Team GB boxer who was sacked from two jobs is now one fight from Olympic gold

·3-min read
Tokyo , Japan - 1 August 2021; Ben Whittaker of Great Britain, left, and Imam Khataev of Russian Olympic Committee after their men's light heavyweight semi-final bout at the Kokugikan Arena during the 2020 Tokyo Summer Olympic Games in Tokyo, Japan. (Photo By Brendan Moran/Sportsfile via Getty Images)
Ben Whittaker, left, of Britain and Imam Khataev of the Russian Olympic Committee after their light-heavyweight semi-final bout. (Brendan Moran/Sportsfile via Getty Images)

Team GB's showboating boxer Ben Whittaker has gone from being kicked out of school and sacked from jobs for hiding in the toilets to emulating his hero Muhammad Ali by fighting for Olympic gold.

Whittaker, from Wolverhampton, has already guaranteed himself silver in the light-heavyweight category, and is now just three rounds away from potential gold in Wednesday's final.

After beating Russian Imam Khataev in the semi-final by edging a split decision, Whittaker revealed how boxing set him on a path to potential Olympic glory after a tough childhood.

“I grew up with ADHD. In a classroom situation I could never switch on,” the 24-year-old said. “I was a bit embarrassed to tell people, so I played the sort of gangster role.

Benjamin Whittaker R of Britain celebrates winning the boxing men's light heavy 75-81kg quarterfinal match against Keno Machado of Brazil at Tokyo 2020 Olympic Games in Tokyo, Japan, July 30, 2021. (Photo by Ou Dongqu/Xinhua via Getty Images)
Benjamin Whittaker celebrates his quarter-final victory over Keno Machado of Brazil. (Ou Dongqu/Xinhua via Getty Images)
SHEFFIELD, ENGLAND - JUNE 23: Ben Whittaker of Great Britain poses for a photo to mark the official announcement of the boxing team selected to Team GB for the Tokyo 2020 Olympic Games at GB Boxing English Institute of Sport on June 23, 2021 in Sheffield, England. (Photo by Barrington Coombs/Getty Images for British Olympic Association)
Whittaker, 24, was sacked from two jobs for hiding in the toilets when he was younger, before turning to boxing. (Getty)

“I was a bit naughty, messing round as I was a bit insecure with what I had. I got kicked out of school in Year 11 and my dad said I’d have to find a job to get a bit of discipline.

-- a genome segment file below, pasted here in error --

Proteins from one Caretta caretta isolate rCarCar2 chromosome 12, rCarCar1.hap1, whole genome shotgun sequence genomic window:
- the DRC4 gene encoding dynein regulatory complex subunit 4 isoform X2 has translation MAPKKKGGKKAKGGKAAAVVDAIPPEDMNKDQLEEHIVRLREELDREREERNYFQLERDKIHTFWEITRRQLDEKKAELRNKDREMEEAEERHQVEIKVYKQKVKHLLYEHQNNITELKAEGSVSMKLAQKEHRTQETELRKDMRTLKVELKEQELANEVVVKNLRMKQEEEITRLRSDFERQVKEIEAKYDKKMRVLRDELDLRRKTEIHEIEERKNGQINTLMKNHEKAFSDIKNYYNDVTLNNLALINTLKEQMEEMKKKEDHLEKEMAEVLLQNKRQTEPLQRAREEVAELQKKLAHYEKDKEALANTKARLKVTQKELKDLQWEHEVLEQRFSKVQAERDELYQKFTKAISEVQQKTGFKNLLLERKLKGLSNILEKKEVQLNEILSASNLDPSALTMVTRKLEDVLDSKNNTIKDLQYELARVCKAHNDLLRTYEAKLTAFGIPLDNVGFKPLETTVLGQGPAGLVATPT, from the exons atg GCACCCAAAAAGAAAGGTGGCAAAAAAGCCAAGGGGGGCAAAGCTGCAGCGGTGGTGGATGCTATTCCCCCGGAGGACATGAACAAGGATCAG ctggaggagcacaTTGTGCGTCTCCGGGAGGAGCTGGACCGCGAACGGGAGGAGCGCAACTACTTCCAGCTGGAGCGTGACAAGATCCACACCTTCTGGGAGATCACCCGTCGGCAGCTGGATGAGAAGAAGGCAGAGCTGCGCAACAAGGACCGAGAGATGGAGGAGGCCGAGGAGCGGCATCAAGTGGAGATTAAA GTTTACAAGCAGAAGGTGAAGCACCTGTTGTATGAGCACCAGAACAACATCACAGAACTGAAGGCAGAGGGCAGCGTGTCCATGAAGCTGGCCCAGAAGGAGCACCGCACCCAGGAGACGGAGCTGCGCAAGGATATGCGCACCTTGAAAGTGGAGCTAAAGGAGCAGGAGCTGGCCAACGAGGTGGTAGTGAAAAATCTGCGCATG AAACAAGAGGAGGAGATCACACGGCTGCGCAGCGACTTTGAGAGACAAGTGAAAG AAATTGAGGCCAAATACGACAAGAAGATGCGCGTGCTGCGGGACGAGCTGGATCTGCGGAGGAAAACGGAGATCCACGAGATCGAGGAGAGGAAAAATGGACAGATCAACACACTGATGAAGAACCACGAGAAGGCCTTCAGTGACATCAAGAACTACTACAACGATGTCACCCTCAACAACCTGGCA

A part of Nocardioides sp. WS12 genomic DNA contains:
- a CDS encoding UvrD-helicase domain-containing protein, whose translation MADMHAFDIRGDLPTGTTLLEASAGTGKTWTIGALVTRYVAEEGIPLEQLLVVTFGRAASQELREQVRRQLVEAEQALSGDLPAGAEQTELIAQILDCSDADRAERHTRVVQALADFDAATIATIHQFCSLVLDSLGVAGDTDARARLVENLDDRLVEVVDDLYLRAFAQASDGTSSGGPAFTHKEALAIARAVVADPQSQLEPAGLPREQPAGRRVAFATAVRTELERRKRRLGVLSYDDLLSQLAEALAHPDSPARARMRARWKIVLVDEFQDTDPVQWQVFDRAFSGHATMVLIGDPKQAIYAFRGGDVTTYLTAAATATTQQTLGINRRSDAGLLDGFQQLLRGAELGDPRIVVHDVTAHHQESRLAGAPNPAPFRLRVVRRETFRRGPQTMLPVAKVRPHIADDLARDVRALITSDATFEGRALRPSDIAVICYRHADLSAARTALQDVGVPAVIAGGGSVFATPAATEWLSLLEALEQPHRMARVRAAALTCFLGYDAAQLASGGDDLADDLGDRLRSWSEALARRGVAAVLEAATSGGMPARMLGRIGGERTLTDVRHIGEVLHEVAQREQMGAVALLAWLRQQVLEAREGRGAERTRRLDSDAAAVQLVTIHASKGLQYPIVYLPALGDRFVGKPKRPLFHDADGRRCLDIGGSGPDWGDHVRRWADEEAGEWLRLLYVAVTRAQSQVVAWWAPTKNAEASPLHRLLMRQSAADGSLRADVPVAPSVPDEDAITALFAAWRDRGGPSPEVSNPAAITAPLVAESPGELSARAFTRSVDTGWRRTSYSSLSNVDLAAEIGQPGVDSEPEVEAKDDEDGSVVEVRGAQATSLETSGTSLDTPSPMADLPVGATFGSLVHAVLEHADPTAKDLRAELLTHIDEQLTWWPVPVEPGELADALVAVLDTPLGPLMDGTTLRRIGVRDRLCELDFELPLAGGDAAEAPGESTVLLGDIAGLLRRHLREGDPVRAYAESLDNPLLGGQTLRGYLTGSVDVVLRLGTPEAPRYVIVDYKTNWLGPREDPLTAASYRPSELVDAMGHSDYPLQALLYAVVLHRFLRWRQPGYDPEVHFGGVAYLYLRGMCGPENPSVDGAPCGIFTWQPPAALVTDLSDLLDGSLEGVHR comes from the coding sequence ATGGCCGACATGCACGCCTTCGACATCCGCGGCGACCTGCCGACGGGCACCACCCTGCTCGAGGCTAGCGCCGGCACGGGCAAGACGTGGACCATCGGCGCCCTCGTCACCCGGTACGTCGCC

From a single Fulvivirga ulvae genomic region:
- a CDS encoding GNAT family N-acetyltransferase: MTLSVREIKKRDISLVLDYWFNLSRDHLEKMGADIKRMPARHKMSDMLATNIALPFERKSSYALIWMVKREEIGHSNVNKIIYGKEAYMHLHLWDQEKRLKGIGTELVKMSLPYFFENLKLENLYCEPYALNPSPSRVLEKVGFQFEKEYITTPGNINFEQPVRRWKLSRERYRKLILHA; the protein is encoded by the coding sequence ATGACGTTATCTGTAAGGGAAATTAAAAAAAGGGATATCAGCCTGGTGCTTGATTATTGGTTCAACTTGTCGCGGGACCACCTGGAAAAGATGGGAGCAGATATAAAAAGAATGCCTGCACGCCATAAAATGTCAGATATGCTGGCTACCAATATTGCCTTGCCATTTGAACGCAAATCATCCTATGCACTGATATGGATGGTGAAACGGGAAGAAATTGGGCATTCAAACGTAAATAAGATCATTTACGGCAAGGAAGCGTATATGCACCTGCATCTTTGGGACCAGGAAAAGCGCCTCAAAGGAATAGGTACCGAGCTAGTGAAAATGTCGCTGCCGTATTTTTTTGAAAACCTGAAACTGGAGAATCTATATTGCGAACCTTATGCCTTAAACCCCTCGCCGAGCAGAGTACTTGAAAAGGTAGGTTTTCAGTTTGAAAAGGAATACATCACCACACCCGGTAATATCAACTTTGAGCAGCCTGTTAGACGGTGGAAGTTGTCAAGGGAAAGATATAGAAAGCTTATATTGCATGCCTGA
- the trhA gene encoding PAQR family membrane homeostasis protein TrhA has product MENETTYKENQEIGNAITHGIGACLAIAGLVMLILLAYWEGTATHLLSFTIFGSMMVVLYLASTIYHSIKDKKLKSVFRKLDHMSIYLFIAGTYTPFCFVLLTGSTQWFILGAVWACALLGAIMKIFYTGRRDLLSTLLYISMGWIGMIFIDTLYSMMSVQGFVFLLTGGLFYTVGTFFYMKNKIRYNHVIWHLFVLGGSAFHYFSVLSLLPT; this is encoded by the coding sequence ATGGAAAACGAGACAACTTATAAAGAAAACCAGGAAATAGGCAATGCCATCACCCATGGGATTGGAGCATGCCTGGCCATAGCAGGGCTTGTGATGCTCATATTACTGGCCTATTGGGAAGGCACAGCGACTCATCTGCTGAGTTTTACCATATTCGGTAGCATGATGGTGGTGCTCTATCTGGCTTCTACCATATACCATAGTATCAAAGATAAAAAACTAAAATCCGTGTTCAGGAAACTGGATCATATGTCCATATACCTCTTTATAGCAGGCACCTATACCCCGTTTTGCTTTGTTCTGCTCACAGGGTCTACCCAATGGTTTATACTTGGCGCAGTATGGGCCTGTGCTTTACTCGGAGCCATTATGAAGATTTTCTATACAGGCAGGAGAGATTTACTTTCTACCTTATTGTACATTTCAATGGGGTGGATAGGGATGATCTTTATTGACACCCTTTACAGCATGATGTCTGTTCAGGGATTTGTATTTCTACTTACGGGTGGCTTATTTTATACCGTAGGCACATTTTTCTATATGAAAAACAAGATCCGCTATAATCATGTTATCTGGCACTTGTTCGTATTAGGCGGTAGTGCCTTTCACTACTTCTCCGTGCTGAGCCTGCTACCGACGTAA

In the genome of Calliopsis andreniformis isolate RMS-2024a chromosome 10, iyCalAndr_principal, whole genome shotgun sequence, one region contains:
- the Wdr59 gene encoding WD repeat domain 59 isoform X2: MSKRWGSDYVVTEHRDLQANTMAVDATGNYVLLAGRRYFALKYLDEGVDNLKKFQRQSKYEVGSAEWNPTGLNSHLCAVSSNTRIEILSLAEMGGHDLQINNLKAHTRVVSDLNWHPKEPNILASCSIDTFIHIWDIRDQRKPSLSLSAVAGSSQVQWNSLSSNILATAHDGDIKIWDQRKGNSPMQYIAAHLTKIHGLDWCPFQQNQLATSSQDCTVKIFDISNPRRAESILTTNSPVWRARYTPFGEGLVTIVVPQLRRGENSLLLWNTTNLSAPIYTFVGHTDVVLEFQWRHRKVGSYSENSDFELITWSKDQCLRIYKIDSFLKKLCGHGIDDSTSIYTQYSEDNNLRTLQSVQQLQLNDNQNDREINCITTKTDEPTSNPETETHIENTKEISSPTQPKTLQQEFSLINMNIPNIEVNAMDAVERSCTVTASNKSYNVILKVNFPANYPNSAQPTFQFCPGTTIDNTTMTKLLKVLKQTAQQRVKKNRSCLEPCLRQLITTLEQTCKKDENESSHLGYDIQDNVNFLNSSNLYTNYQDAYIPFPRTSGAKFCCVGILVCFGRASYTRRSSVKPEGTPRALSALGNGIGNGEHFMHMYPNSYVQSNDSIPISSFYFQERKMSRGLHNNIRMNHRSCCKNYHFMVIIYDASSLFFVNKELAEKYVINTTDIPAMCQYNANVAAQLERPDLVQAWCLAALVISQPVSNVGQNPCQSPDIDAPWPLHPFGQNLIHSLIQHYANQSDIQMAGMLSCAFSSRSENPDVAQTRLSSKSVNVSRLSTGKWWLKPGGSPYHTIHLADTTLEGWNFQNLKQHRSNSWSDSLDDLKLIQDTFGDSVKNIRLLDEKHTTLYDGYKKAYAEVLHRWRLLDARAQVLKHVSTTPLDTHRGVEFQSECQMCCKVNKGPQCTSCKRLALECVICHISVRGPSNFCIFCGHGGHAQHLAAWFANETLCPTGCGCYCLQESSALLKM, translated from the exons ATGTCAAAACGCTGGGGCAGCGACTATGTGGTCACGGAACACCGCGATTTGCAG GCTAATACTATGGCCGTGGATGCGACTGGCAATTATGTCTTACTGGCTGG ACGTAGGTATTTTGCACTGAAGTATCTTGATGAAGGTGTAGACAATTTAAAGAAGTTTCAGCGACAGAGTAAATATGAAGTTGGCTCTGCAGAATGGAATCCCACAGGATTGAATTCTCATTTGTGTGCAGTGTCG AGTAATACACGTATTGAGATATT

“I went to a sports shop first, Boxing Day, very, very busy. My social skills were terrible and I hid in the toilets and got sacked. My dad works at the Wolverhampton Wanderers [football] ground and he got me a job there. I was a steward, 69kg, bald kid, skinny as anything.

“I didn’t like it as I was too cold so I hid in the toilets. I got caught eating pies under the hand dryer and got sacked again.”

Whittaker admitted his early boxing career was blighted by an inability to get fit, despite undoubted qualities with his fists.

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“I was fighting in local shows in a pub or social club,” he said. 

“I was so unfit. I never used to train. In truth, I hated it – who wants to get punched in the face? But I was very talented, winning fights off that alone. 

“I thought: 'If I do get up and run, and spar more than once a month, I can do something.' I wanted to show the school that said I’ll amount to nothing." 

On Wednesday, the fast-talking Midlander will aim to match the colour of his hair – gold – as well as one of his heroes when he takes on Rio 2016 middleweight champion Arlen Lopz of Cuba.

“Every Christmas my coach used to buy me a Muhammad Ali photo from the [1960] Olympics when he’s standing on the podium and he had the gold medal at 81kg [light heavy],” the Briton said.

“He said: 'This is going to be you. Trust me, I love amateur boxing and your style will win it.' I thought: 'Whatever.' 

“He bought it again for me last Christmas and said: ‘You’re on the doorstep now, you’ve got to go and do it.’ I looked at the photo and thought: 'I can do this.'" 

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